A coalition of more than 170 trade groups is calling on House Speaker Nancy Pelosi (D-CA) and Senate Majority Leader Mitch McConnell (R-KY) to clarify the tax treatment of Paycheck Protection Program forgiveness. Specifically, they want Congress to clarify that businesses are able to use business expenses to offset loan forgiveness.

Without the amended tax treatment, struggling businesses across the U.S. will be subject to $100 billion in taxes, the coalition asserted. So far, the Small Business Administration has processed more than $512 billion in guaranteed small-business loans for five million businesses that have participated in the PPP.

“Denying the correct tax treatment of these loans will result in hardship for many struggling businesses,” the groups said in their letter to lawmakers. 

The coalition is asking lawmakers to change PPP loan forgiveness tax treatment through legislation so that all the expenses a business cited to qualify for a PPP loan can be deducted from income to offset forgiveness. A new Internal Revenue Service bulletin mandates that all PPP loan forgiveness must be reported to the IRS as income and denies the offset, creating $100 billion in new taxes strapped businesses will be forced to pay.

“Millions of businesses across the country received much-needed relief during a time of global crisis and it’s imperative that the receive the full measure of assistance intended by Congress,” American Institute of CPAs vice president of taxation, Edward Karl, said in a statement. AICPA is part of the coalition calling on Congress for the correction.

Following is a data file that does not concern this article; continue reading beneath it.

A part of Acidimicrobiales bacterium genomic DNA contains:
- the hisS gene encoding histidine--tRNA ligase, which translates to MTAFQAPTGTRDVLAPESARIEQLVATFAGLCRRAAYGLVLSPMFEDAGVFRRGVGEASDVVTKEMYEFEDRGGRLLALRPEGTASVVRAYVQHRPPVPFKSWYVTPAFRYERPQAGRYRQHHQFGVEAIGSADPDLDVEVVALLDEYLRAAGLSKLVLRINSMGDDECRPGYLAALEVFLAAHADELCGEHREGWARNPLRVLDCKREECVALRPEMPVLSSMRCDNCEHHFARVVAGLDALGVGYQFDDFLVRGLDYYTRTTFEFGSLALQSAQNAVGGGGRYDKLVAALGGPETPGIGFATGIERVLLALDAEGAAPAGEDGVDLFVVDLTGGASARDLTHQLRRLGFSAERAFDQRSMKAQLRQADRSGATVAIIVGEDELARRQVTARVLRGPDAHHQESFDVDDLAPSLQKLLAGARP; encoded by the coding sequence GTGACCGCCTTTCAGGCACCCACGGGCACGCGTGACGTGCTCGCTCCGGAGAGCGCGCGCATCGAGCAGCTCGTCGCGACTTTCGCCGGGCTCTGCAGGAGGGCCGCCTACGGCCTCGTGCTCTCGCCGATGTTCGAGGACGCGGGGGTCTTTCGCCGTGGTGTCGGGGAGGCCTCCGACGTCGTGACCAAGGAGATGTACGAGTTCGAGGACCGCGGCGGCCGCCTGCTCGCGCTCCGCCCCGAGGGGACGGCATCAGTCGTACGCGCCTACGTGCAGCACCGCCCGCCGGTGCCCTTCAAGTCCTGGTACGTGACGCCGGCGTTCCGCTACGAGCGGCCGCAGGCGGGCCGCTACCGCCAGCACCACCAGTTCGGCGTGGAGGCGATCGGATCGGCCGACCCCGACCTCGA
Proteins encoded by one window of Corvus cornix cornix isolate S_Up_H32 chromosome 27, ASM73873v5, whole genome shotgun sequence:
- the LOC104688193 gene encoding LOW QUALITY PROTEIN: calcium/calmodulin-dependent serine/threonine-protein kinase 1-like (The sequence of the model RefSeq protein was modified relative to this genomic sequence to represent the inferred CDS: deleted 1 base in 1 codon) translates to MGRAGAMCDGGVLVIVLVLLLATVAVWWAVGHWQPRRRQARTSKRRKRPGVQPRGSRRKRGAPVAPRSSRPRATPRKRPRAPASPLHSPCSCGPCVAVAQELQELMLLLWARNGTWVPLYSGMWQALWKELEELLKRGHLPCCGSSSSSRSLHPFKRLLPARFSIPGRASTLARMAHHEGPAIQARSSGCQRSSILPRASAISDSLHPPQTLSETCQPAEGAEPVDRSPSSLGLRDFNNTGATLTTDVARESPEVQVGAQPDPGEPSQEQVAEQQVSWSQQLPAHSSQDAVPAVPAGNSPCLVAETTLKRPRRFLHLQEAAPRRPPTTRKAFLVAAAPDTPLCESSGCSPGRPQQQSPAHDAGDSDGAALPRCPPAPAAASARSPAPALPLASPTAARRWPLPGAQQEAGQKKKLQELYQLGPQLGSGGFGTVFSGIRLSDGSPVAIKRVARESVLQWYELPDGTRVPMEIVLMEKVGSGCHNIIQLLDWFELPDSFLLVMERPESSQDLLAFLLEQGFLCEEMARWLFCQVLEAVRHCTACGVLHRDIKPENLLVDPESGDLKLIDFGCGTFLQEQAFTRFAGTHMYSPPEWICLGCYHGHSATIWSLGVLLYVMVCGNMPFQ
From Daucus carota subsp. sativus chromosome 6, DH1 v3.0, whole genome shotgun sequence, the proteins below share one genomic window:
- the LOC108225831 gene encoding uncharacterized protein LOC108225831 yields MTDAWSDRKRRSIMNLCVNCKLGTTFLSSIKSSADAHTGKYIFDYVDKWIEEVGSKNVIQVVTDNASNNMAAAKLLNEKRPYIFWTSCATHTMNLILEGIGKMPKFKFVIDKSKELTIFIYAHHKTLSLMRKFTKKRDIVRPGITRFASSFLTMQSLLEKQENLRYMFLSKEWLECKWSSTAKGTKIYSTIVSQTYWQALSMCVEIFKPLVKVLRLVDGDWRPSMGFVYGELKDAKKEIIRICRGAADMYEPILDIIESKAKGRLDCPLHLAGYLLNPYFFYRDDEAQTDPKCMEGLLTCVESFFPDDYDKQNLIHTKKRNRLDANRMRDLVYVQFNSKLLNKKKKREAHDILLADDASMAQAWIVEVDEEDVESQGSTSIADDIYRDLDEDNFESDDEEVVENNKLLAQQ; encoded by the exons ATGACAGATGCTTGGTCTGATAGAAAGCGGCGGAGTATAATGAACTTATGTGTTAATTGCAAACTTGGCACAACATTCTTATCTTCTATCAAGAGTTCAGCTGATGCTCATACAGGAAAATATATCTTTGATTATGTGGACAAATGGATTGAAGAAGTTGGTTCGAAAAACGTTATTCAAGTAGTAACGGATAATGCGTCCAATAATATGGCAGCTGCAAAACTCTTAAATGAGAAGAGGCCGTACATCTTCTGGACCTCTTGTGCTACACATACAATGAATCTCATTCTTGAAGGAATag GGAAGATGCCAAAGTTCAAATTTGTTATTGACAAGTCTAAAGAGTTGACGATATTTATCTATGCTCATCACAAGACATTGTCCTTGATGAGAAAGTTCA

“Many small businesses are still in economic distress and we urge members of Congress to take action to ensure that the necessary corrections are included in the next relief package,” Karl added.
The PPP loans were created earlier this year as part of the Coronavirus Aid, Relief, and Economic Security (CARES) Act. The CARES Act states that any loan forgiveness under the program would be excluded from the borrower’s taxable income. 

“Although the intent of the CARES Act was clearly to allow the deductibility of expenses related to loan forgiveness, the statute did not clarify IRS treatment,” the coalition said in statement.

Subsequently, IRS published Notice 2020-32, which settled the policy question by specifically denying borrowers the ability to deduct the same expenses that qualified them for the loan forgiveness.

The IRS notice “effectively overturned the intent of the legislation by denying these borrowers the ability to deduct the same expenses that qualified them for the loan forgiveness,” the coalition argued.

The coalition told lawmakers that each recipient of a PPP loan that is eligible for forgiveness should be able to use certain payroll, mortgage interest, rent and utility payments made during a prescribed period to offset any cancelled indebtedness, which would then be excluded from the borrower’s taxable income—tax treatment they assert was made clear in CARES Act.

Bipartisan legislation introduced in May by Senators John Cornyn (R-TX), Ron Wyden (D-OR), Marco Rubio (R-FL), Tom Carper (D-DE) and Chuck Grassley (R-IA) could solve the problem by clarifying that the receipt and forgiveness of coronavirus assistance through the PPP program does not affect the deductibility of ordinary business expenses.

“This legislation will remedy the IRS guidance and allow taxpayers to deduct covered expenses paid or incurred by an eligible recipient of a small business loan that is forgiven pursuant to the CARES Act,” the AICPA said in a comment letter on the legislation.